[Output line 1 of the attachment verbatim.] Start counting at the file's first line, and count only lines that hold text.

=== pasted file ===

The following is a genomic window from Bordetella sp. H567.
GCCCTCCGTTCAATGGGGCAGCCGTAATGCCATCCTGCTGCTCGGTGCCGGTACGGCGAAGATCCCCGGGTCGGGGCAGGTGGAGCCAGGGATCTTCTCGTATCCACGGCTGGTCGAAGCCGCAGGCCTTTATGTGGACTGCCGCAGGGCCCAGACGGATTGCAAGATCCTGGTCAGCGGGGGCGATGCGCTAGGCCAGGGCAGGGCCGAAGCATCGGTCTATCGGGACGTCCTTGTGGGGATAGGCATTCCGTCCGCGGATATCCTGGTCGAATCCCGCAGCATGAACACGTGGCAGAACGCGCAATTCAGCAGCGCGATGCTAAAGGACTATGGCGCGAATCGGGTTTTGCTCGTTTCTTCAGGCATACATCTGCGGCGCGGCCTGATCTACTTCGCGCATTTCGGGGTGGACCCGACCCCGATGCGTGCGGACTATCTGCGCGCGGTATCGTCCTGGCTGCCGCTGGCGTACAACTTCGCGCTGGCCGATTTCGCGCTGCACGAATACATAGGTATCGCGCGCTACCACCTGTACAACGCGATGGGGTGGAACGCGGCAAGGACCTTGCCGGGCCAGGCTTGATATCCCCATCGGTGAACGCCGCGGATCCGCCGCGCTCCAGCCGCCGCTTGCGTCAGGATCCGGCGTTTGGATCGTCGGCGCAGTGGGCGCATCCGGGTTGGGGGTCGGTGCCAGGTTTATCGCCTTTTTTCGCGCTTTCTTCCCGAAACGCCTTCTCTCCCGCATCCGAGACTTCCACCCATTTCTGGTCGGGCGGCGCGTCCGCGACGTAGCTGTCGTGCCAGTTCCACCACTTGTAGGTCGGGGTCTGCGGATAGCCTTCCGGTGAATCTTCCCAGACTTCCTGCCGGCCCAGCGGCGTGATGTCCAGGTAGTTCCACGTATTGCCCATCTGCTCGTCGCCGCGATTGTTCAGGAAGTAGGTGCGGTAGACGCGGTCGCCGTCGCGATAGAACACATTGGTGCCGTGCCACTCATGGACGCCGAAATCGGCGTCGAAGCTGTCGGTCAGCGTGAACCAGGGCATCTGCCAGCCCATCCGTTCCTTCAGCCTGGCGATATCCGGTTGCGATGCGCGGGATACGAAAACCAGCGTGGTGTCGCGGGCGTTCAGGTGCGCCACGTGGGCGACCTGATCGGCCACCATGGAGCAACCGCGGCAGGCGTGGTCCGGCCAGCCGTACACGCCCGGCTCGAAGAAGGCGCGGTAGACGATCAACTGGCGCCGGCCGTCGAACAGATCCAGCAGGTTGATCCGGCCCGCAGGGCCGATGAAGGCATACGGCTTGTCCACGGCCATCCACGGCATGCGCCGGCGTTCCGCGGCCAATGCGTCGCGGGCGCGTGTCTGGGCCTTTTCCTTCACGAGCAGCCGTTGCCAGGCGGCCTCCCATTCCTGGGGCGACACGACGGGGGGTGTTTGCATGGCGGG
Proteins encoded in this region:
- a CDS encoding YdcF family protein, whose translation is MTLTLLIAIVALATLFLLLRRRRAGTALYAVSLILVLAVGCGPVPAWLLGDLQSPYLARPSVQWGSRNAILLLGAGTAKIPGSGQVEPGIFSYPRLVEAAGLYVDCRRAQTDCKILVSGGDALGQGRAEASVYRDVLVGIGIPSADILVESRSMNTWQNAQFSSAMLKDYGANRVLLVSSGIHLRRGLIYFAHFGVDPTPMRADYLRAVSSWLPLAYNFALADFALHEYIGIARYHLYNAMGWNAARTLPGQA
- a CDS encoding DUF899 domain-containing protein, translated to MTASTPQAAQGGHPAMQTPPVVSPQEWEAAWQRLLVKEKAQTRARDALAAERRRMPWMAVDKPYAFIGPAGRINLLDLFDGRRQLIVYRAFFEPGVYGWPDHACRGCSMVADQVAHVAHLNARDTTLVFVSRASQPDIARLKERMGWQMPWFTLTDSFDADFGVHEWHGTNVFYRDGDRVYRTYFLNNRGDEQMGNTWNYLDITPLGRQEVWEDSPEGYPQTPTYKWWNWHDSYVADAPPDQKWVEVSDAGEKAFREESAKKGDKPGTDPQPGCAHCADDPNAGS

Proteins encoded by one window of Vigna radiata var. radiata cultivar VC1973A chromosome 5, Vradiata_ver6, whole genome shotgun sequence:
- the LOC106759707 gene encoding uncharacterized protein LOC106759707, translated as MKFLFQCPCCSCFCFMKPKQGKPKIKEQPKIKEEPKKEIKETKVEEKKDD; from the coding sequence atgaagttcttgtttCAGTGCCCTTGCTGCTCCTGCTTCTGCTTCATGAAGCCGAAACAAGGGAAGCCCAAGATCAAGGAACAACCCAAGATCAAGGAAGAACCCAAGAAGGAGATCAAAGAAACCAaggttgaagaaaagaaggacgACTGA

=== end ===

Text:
The following is a genomic window from Bordetella sp. H567.